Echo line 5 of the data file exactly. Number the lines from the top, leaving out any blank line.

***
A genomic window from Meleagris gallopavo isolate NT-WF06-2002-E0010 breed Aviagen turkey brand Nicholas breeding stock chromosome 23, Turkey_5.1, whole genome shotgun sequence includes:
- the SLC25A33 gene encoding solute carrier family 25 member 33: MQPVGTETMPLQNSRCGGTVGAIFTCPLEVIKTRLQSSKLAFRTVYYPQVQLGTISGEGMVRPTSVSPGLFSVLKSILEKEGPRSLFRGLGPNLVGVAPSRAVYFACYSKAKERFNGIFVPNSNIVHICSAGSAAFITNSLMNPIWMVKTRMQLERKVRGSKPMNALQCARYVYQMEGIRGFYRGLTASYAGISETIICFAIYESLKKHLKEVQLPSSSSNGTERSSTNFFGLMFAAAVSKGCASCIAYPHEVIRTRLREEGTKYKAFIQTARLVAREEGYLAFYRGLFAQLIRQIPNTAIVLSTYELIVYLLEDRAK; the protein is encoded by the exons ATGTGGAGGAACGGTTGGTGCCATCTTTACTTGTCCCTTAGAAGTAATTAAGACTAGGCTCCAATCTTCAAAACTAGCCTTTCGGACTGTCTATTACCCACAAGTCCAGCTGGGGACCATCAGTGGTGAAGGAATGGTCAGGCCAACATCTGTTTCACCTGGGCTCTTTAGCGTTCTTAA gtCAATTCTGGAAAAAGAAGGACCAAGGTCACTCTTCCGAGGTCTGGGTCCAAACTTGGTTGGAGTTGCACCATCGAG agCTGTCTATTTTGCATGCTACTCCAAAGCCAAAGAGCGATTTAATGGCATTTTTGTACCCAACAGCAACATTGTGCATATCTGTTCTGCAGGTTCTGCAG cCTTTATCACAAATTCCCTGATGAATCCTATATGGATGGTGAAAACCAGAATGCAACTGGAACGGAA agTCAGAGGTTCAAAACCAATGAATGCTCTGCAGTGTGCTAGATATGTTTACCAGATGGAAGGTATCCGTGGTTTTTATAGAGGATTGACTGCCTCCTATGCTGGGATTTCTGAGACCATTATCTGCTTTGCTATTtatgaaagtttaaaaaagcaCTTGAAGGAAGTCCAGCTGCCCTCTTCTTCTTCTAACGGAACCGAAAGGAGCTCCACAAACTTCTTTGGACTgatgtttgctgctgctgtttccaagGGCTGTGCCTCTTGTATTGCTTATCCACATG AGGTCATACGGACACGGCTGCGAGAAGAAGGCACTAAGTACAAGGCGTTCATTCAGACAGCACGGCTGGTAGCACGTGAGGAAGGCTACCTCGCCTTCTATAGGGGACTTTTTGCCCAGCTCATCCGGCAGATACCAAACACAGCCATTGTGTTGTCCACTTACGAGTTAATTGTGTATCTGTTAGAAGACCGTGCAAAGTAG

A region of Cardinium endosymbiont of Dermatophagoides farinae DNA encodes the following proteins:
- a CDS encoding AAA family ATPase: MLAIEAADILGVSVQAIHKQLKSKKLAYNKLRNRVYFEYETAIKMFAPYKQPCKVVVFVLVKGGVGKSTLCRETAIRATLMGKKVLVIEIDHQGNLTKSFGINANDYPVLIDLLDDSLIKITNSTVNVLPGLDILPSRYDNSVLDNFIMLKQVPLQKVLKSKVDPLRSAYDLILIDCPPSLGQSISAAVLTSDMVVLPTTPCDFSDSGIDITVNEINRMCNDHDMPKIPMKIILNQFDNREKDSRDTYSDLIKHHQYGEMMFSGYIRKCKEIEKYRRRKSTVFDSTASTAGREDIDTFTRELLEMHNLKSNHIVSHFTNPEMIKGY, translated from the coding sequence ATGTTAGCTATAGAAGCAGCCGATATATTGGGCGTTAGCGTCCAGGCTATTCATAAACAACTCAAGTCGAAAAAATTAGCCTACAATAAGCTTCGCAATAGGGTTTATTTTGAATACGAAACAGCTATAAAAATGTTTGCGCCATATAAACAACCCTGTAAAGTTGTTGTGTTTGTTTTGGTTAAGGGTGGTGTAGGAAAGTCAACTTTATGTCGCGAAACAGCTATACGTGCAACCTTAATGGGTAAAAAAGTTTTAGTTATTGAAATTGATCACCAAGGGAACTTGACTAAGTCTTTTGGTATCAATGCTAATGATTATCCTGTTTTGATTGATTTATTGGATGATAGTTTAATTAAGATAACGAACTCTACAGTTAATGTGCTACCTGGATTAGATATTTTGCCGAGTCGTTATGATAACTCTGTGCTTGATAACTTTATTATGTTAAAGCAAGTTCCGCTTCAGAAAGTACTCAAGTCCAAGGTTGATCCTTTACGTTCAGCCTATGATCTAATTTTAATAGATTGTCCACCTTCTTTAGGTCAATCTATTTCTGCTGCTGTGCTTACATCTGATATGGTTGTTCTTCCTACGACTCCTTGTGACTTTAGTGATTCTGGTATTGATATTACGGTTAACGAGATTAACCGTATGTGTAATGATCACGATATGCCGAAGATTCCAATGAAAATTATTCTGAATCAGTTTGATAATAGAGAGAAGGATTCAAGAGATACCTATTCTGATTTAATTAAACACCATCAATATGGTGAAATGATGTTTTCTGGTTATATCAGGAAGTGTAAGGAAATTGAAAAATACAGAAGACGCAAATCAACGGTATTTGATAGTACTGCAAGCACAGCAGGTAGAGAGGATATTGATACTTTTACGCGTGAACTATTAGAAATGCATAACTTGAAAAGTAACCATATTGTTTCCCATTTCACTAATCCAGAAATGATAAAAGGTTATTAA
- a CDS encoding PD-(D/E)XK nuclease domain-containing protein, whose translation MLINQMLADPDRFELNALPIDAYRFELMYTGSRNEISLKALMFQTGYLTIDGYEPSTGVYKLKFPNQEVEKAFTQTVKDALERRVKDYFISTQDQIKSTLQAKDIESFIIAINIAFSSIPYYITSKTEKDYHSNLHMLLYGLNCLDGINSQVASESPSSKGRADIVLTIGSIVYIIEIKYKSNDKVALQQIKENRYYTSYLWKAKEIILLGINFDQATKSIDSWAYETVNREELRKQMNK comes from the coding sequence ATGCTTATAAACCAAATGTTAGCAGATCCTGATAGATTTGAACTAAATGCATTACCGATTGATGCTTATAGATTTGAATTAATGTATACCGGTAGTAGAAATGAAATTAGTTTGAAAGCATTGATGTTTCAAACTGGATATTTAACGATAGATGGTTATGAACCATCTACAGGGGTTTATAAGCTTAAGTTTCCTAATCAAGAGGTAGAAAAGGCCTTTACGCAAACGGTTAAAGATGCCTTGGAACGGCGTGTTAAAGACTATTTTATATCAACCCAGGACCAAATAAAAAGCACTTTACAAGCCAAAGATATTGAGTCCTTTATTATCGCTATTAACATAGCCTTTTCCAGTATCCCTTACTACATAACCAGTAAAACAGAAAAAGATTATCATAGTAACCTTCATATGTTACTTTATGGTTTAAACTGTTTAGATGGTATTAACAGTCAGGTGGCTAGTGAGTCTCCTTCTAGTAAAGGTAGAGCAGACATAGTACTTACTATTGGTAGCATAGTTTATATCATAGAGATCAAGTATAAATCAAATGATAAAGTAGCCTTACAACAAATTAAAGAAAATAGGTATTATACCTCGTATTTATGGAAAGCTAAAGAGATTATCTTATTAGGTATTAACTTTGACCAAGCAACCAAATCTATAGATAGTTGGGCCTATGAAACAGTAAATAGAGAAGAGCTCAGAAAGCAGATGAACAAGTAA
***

- a CDS encoding PD-(D/E)XK nuclease domain-containing protein, whose translation MLINQMLADPDRFELNALPIDAYRFELMYTGSRNEISLKALMFQTGYLTIDGYEPSTGVYKLKFPNQEVEKAFTQTVKDALERRVKDYFISTQDQIKSTLQAKDIESFIIAINIAFSSIPYYITSKTEKDYHSNLHMLLYGLNCLDGINSQVASESPSSKGRADIVLTIGSIVYIIEIKYKSNDKVALQQIKENRYYTSYLWKAKEIILLGINFDQATKSIDSWAYETVNREELRKQMNK comes from the coding sequence ATGCTTATAAACCAAATGTTAGCAGATCCTGATAGATTTGAACTAAATGCATTACCGATTGATGCTTATAGATTTGAATTAATGTATACCGGTAGTAGAAATGAAATTAGTTTGAAAGCATTGATGTTTCAAACTGGATATTTAACGATAGATGGTTATGAACCATCTACAGGGGTTTATAAGCTTAAGTTTCCTAATCAAGAGGTAGAAAAGGCCTTTACGCAAACGGTTAAAGATGCCTTGGAACGGCGTGTTAAAGACTATTTTATATCAACCCAGGACCAAATAAAAAGCACTTTACAAGCCAAAGATATTGAGTCCTTTATTATCGCTATTAACATAGCCTTTTCCAGTATCCCTTACTACATAACCAGTAAAACAGAAAAAGATTATCATAGTAACCTTCATATGTTACTTTATGGTTTAAACTGTTTAGATGGTATTAACAGTCAGGTGGCTAGTGAGTCTCCTTCTAGTAAAGGTAGAGCAGACATAGTACTTACTATTGGTAGCATAGTTTATATCATAGAGATCAAGTATAAATCAAATGATAAAGTAGCCTTACAACAAATTAAAGAAAATAGGTATTATACCTCGTATTTATGGAAAGCTAAAGAGATTATCTTATTAGGTATTAACTTTGACCAAGCAACCAAATCTATAGATAGTTGGGCCTATGAAACAGTAAATAGAGAAGAGCTCAGAAAGCAGATGAACAAGTAA